Not long ago, I was reading a “feel good” British rom-com/chick-lit novel that was filled with charm, sunshine, and sea breezes.
And then the dog died. Hit by a car in front of the hero and heroine while they were canoodling.
That’ll teach ’em to lock lips.
Needless to say, I nearly threw the book across the room with considerable violence. Except with my iffy aim, I thought I might kill my dog, who slept innocently in his hairy dog bed. In Maggie Robinson Fantasyland, dogs do not die in books. No cats, either, or, God absolutely forbid, kids. Certainly not in rom-com/chick-lit books, which are designed to transport you away from the vagaries of real life into pre-pandemic quaint English seaside villages with waterfront tearooms run by quirky-yet-wise grannies who help the hero and heroine find true love after a lot of secrets, lies, and misunderstandings.
Even though I write mysteries, they are not at all suspenseful or bloody or threatening to most fluffy creatures. I just can’t. I learned long ago my anxiety reaches absurd heights at the slightest provocation. There is not enough Lisinopril in the world to bring my blood pressure down. I’ve been to movies where my eyes were closed most of the time and I had to read the plot synopsis on IMDb. I once tried to read a medical procedural by a super-famous acclaimed author that began in a morgue and after three pages had to bail as the M.E. sliced into the corpse with much gusto and gore. I have never seen Clarice Starling in any incarnation. No Halloween franchise. Even this cute picture of my grandson as a zombie soccer player is unsettling.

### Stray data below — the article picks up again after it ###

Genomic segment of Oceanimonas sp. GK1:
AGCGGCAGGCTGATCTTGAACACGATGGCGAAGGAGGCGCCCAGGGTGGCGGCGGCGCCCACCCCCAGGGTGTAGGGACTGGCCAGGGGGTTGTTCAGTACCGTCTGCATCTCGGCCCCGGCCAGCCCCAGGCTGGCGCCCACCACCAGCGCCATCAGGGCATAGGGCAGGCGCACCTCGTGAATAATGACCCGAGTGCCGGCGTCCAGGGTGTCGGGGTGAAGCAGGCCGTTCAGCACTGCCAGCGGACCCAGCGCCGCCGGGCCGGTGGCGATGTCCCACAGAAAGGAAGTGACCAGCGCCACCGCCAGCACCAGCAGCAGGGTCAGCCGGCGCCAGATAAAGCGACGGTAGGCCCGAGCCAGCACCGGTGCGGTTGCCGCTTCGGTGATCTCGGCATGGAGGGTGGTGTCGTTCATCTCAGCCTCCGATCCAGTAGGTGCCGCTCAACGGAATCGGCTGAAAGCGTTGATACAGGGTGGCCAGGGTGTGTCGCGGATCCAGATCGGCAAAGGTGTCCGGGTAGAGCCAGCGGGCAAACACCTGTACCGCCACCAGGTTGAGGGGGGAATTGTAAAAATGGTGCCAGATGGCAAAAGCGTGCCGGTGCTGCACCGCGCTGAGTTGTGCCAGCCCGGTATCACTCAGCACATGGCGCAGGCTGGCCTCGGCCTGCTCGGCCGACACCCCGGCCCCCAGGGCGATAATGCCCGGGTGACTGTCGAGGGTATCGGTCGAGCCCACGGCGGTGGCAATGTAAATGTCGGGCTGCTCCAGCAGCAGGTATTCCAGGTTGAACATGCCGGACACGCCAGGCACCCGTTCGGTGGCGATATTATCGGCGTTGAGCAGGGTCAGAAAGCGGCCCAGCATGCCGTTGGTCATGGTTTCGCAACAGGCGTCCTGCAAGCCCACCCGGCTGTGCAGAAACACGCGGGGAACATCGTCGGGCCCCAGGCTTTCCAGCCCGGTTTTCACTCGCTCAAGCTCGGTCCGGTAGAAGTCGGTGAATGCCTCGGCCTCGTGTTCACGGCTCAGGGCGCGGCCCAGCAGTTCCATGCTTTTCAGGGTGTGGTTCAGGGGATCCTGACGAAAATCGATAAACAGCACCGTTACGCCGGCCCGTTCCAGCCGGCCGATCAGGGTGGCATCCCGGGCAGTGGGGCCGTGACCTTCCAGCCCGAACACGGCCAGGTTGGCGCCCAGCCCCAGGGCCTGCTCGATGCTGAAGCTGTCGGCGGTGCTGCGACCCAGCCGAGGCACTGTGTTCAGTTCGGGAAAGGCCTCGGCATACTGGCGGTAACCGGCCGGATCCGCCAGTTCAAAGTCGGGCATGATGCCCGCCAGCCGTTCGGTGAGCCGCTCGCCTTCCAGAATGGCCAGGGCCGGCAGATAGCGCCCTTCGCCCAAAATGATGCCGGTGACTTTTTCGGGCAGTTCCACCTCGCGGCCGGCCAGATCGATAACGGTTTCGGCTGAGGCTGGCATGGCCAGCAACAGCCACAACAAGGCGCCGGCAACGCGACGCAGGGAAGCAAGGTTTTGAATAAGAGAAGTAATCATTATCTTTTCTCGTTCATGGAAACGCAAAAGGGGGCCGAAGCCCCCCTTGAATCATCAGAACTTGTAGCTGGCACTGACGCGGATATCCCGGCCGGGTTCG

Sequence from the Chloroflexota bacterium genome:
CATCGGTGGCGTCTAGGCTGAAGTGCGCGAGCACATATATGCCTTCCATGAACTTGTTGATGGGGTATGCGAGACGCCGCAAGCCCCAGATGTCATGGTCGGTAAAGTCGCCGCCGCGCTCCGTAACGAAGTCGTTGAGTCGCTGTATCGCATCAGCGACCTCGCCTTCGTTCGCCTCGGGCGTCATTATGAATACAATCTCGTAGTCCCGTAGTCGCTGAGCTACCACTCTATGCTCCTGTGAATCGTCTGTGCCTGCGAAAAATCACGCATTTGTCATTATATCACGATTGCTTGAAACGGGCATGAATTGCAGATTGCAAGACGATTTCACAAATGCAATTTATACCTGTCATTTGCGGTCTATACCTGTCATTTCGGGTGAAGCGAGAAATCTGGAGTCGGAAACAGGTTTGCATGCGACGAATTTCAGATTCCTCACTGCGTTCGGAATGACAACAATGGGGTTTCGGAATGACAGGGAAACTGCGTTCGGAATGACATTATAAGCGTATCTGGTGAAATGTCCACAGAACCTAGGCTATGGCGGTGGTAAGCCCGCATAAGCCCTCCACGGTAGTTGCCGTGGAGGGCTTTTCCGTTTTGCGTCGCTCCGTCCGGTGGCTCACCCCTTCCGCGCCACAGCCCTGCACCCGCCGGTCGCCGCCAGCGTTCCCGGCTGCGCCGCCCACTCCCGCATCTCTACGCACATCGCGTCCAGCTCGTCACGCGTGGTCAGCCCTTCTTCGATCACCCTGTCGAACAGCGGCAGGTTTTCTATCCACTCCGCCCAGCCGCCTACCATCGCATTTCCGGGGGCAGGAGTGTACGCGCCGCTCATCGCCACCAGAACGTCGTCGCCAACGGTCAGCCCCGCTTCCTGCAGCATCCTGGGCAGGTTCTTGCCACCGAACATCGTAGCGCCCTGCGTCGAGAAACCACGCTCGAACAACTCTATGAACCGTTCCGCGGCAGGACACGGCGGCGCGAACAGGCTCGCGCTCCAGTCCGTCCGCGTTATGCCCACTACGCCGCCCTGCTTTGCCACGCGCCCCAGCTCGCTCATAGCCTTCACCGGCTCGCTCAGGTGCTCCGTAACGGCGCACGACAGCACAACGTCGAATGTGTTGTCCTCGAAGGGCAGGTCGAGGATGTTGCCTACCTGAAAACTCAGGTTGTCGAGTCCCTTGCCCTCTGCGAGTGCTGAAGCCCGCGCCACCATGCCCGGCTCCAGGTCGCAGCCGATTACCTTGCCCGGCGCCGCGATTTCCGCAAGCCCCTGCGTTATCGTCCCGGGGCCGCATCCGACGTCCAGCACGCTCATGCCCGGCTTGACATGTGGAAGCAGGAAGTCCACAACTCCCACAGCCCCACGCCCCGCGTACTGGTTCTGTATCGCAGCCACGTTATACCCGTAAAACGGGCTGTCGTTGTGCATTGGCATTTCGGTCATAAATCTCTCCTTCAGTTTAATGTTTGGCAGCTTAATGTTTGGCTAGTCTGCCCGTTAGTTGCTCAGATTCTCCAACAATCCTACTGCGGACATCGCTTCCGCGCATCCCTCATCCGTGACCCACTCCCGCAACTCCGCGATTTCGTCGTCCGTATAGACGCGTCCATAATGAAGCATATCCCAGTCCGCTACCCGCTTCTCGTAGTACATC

So, I am a total wuss. I don’t mind killing off bad or inconsequential fictional characters—mostly off the page—but the thought of a child or animal in peril just slays me. There is too much horror in real life without inviting it into my Kindle for bedtime reading.
However, I’m aware readers expect some tension and excitement toward the end of a book, and I’ve forced myself to comply. So far, my heroine Lady Adelaide has dodged a bullet at teatime, driven around with a murderer in the rain with the top down, tumbled her Rolls Royce down an embankment, and…well, that’s a surprise for the last book in the series, Farewell Blues, out in September.
Are you a scaredy cat too? What movie or book freaked you out?
Maggie Robinson is a former teacher, library clerk, and mother of four who woke up in the middle of the night, absolutely compelled to create the perfect man and use as many adjectives and adverbs as possible doing so. A transplanted New Yorker, she lives with her not-quite perfect husband in Maine, where the cold winters are ideal for staying inside and writing historical mysteries and romances. A two-time Romantic Times Reviewers’ Choice nominee, her books have been translated into French, German, Portuguese, Turkish, Russian, Japanese, Thai, Dutch, and Italian. Maggie is a member of Sisters in Crime and Maine Romance Writers.